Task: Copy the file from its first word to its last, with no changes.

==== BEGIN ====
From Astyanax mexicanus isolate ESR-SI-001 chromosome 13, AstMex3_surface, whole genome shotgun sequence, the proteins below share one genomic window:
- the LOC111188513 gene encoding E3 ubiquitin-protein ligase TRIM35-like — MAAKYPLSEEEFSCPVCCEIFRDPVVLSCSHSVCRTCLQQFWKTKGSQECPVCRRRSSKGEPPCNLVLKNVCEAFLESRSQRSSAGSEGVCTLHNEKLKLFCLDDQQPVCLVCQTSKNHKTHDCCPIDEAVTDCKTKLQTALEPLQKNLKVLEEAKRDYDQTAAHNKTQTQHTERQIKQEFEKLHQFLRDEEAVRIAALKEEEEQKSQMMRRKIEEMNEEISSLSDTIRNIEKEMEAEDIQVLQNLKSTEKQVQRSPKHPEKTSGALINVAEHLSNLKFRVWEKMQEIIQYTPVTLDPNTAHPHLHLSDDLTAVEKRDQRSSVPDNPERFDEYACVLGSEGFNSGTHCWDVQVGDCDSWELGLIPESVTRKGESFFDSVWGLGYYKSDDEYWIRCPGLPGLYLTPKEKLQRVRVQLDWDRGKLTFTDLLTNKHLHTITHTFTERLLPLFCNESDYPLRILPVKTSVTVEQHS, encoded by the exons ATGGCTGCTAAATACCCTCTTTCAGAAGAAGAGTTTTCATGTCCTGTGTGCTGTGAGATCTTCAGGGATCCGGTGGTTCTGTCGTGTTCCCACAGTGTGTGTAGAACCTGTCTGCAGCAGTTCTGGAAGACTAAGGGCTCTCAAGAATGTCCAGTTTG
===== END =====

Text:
From Astyanax mexicanus isolate ESR-SI-001 chromosome 13, AstMex3_surface, whole genome shotgun sequence, the proteins below share one genomic window:
- the LOC111188513 gene encoding E3 ubiquitin-protein ligase TRIM35-like — MAAKYPLSEEEFSCPVCCEIFRDPVVLSCSHSVCRTCLQQFWKTKGSQECPVCRRRSSKGEPPCNLVLKNVCEAFLESRSQRSSAGSEGVCTLHNEKLKLFCLDDQQPVCLVCQTSKNHKTHDCCPIDEAVTDCKTKLQTALEPLQKNLKVLEEAKRDYDQTAAHNKTQTQHTERQIKQEFEKLHQFLRDEEAVRIAALKEEEEQKSQMMRRKIEEMNEEISSLSDTIRNIEKEMEAEDIQVLQNLKSTEKQVQRSPKHPEKTSGALINVAEHLSNLKFRVWEKMQEIIQYTPVTLDPNTAHPHLHLSDDLTAVEKRDQRSSVPDNPERFDEYACVLGSEGFNSGTHCWDVQVGDCDSWELGLIPESVTRKGESFFDSVWGLGYYKSDDEYWIRCPGLPGLYLTPKEKLQRVRVQLDWDRGKLTFTDLLTNKHLHTITHTFTERLLPLFCNESDYPLRILPVKTSVTVEQHS, encoded by the exons ATGGCTGCTAAATACCCTCTTTCAGAAGAAGAGTTTTCATGTCCTGTGTGCTGTGAGATCTTCAGGGATCCGGTGGTTCTGTCGTGTTCCCACAGTGTGTGTAGAACCTGTCTGCAGCAGTTCTGGAAGACTAAGGGCTCTCAAGAATGTCCAGTTTG